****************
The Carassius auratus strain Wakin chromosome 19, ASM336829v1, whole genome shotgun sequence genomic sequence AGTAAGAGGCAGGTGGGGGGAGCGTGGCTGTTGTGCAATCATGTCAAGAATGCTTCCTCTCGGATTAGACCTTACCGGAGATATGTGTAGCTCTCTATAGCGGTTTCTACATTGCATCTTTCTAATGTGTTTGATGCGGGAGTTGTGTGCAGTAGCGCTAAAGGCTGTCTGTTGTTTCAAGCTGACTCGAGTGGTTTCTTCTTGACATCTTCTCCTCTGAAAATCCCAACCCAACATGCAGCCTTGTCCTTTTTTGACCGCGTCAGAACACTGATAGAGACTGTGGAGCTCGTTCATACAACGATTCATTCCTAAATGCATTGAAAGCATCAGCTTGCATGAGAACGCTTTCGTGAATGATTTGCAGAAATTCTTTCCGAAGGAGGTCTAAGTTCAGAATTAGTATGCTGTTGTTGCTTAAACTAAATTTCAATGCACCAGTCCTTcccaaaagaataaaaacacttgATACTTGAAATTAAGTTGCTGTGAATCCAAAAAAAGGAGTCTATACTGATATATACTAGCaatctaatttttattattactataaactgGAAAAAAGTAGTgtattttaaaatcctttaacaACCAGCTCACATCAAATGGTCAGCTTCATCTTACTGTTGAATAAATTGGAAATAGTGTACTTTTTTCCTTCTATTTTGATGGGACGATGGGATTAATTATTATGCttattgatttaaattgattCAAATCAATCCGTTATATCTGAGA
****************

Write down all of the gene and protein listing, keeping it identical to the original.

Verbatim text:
The Carassius auratus strain Wakin chromosome 19, ASM336829v1, whole genome shotgun sequence genomic sequence AGTAAGAGGCAGGTGGGGGGAGCGTGGCTGTTGTGCAATCATGTCAAGAATGCTTCCTCTCGGATTAGACCTTACCGGAGATATGTGTAGCTCTCTATAGCGGTTTCTACATTGCATCTTTCTAATGTGTTTGATGCGGGAGTTGTGTGCAGTAGCGCTAAAGGCTGTCTGTTGTTTCAAGCTGACTCGAGTGGTTTCTTCTTGACATCTTCTCCTCTGAAAATCCCAACCCAACATGCAGCCTTGTCCTTTTTTGACCGCGTCAGAACACTGATAGAGACTGTGGAGCTCGTTCATACAACGATTCATTCCTAAATGCATTGAAAGCATCAGCTTGCATGAGAACGCTTTCGTGAATGATTTGCAGAAATTCTTTCCGAAGGAGGTCTAAGTTCAGAATTAGTATGCTGTTGTTGCTTAAACTAAATTTCAATGCACCAGTCCTTcccaaaagaataaaaacacttgATACTTGAAATTAAGTTGCTGTGAATCCAAAAAAAGGAGTCTATACTGATATATACTAGCaatctaatttttattattactataaactgGAAAAAAGTAGTgtattttaaaatcctttaacaACCAGCTCACATCAAATGGTCAGCTTCATCTTACTGTTGAATAAATTGGAAATAGTGTACTTTTTTCCTTCTATTTTGATGGGACGATGGGATTAATTATTATGCttattgatttaaattgattCAAATCAATCCGTTATATCTGAGA